Thanks to the efforts of the previous decades in educating blacks, the 1920s witnessed a "Harlem Renaissance", led by blacks such as poet Langston Hughes. Music was only one realm in which black culture was being accepted during the 1920s.

The commercial recording of black music was a direct consequence of this "black renaissance". Realizing that black artists were becoming a lucrative business (Scott Joplin in ragtime, William Handy in blues, Eubie Blake in pop, Louis Armstrong in jazz), and that record labels were still reluctant to let black artists make records, Atlanta's black songwriter Harry Pace (a former partner of William Handy) opened in Harlem his own label, "Pace Phonograph Company" (later "Black Swan Records"), in 1921, employing a young Fletcher Henderson as the studio pianist. Pace's success was such that white-owned labels such as Paramount (Alberta Hunter, Ida Cox, Charley Patton, Blind Lemon Jefferson) and Columbia (Bessie Smith, Ethel Waters) started competing fiercely for black recording artists, and that in 1924 Paramount bought the Black Swan catalog altogether. Black Swan's brief adventure legitimized the black recording artist, and opened the floodgates to the recording of black music throughout the country.

New Orleans, Kansas City, Memphis
2003 Piero Scaruffi

The urban development of black music in the 20th century owed a lot to the sin cities of the south: New Orleans, Kansas City and Memphis. Their saloons, clubs, brothels, steamboats and speakeasies sponsored countless black musicians who migrated from the countryside.

New Orleans, at the mouth of the Mississippi river, the old French city that had exhibited an amoral opulence before the Civil War, was a melting pot with no equals in the south (Blacks, Italians, Caribbeans, French-speaking white and black Creoles, native Americans, Mexicans, and descendants of the Europeans). Its port was an infinite source of cultural exchanges with the rest of the world. Like most seaports, New Orleans boasted a colorful night life of prostitution, gambling and entertainment ("dixies"); and the "laissez faire" (laid-back) attitude of the Caribbean-French population made it even more tolerant than most seaports. Untouched by the industrial revolution and less socially stressed than other plantation-oriented economies, New Orleans was able to retain the traditions of the various ethnic groups while they were rapidly being annihilated in the rest of the USA. Exoteric rituals, tribal dances, pagan festivals, funeral marches and all sorts of parties continued to exist well into the 20th century. Its "Mardi Gras" carnival was a hybrid musical celebration that mixed African, French and Native traditions in its colorful parades and marching bands. New Orleans, a commercial city, was more tolerant towards the blacks than the other southern cities. When the blacks were emancipated, it was a much friendlier place to be for a black musician than most of the South. In 1897 the puritan government of the city had created "Storyville", the red-light district, nicknamed after the politician who had the idea, a district that quickly became a city within the city. Since most establishments had a musician entertaining the customers, "Storyville" became the biggest employer of black musicians outside of Broadway. When "Storyville" was shut down in 1917, black musicians spread all over the country, bringing with them bits and pieces of New Orleans' sound. One of New Orleans' bands, the Original Creole Band, exported a new kind of music that would be called "jazz".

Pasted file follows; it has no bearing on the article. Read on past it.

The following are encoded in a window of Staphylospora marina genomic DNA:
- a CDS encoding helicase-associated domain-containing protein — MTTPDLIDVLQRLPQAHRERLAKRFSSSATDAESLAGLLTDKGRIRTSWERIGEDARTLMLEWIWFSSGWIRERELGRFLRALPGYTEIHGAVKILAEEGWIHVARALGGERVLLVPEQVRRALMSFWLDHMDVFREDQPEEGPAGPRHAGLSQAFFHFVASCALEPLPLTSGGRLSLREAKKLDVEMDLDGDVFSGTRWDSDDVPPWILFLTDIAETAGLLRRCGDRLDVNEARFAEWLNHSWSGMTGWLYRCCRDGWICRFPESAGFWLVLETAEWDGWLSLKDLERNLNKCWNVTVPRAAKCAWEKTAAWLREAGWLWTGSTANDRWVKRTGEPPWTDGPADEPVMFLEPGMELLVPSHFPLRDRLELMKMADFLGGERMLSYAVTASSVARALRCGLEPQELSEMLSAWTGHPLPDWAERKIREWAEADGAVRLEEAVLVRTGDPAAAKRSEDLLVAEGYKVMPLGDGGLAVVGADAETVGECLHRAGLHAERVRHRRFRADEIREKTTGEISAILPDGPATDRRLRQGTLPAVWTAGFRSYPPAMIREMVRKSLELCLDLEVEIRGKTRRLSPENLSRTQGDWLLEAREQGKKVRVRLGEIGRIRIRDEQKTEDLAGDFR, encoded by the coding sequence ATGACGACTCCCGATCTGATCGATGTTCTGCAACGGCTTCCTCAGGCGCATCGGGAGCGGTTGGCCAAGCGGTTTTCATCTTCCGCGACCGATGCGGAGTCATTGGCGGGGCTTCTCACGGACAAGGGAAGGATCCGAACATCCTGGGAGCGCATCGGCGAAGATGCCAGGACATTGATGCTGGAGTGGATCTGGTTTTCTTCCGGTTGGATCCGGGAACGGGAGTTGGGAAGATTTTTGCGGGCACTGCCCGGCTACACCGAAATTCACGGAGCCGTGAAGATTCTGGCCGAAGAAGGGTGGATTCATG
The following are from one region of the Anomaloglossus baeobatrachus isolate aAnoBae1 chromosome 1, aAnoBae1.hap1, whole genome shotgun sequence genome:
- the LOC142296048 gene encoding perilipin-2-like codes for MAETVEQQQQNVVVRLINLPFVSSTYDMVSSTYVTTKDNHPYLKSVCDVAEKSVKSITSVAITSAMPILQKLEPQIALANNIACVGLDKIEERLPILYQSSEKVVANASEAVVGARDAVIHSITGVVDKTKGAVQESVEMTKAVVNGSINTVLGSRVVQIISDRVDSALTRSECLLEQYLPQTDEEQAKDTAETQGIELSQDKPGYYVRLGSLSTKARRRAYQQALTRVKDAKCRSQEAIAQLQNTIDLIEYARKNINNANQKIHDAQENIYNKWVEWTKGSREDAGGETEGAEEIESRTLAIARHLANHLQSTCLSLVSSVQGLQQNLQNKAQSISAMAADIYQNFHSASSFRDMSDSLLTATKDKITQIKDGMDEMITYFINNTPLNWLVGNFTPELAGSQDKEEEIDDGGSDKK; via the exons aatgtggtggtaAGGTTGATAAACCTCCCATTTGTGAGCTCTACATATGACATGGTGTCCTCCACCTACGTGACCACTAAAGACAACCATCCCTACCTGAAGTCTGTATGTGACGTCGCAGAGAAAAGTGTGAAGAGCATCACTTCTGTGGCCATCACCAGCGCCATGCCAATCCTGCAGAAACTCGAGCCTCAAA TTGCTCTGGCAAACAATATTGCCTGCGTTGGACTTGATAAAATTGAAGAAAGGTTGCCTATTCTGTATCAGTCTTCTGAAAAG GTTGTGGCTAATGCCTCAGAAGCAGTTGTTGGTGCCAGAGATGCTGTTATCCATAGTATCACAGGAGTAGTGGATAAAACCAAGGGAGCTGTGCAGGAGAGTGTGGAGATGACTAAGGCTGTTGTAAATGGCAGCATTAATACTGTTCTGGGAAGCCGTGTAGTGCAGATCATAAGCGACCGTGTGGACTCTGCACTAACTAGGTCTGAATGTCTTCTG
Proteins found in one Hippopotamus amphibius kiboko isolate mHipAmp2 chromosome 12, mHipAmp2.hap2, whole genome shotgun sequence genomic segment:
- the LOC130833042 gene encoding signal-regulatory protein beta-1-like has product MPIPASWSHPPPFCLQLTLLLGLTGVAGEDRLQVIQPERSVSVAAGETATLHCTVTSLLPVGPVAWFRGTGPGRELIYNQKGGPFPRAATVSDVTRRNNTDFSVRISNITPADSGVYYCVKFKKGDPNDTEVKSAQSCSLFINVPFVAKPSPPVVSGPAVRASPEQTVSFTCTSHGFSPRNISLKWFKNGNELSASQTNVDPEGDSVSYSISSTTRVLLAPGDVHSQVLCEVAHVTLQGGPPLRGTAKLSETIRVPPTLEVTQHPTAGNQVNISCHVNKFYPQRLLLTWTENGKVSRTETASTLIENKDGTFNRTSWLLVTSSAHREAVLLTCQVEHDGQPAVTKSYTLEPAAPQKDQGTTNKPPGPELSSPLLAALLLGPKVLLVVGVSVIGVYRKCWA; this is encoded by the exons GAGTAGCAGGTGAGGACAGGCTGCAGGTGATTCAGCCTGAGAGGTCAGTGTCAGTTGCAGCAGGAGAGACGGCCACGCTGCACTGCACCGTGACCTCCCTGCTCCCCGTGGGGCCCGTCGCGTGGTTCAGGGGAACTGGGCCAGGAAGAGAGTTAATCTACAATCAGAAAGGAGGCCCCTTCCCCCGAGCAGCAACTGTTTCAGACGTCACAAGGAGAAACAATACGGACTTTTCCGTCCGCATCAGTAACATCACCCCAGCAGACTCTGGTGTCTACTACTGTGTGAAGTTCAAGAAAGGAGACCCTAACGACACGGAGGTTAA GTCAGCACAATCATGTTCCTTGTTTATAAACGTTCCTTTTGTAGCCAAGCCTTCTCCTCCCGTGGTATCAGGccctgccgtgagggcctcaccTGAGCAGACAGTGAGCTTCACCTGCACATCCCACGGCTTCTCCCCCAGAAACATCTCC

Kansas City had experienced its first wave of black immigrants after the disputed presidential elections of 1877, that basically killed any remaining hopes of sincere black integration in the South. Blacks from states such as Louisiana and Mississippi emigrated by the thousands towards more tolerant places such as Kansas City. During the corrupt reign of Tom Pendergast (from 1925 till 1939, when he was convicted of tax evasion), the illegal clubs of Kansas City flourished, virtually mocking the "Prohibition" of alcohol (1920-33). The booming industry of alcohol and gambling turned out to be a bonanza for black musicians, who became the backbone of the entertainment machine.

Memphis, an important inland port on the Mississipi and an important railway node between New York and Chicago, made wealthy by the cotton industry, was the natural link between the rural South and the industrial North. Memphis was often the first step on the way out of the plantations for the blacks who wanted to migrate north. Many of them ended up playing or singing on Beale Street, the center of the night life. When nylon replaced cotton, Memphis began to decay, and blacks joined the mass migration towards Chicago, the next major stop on the railway.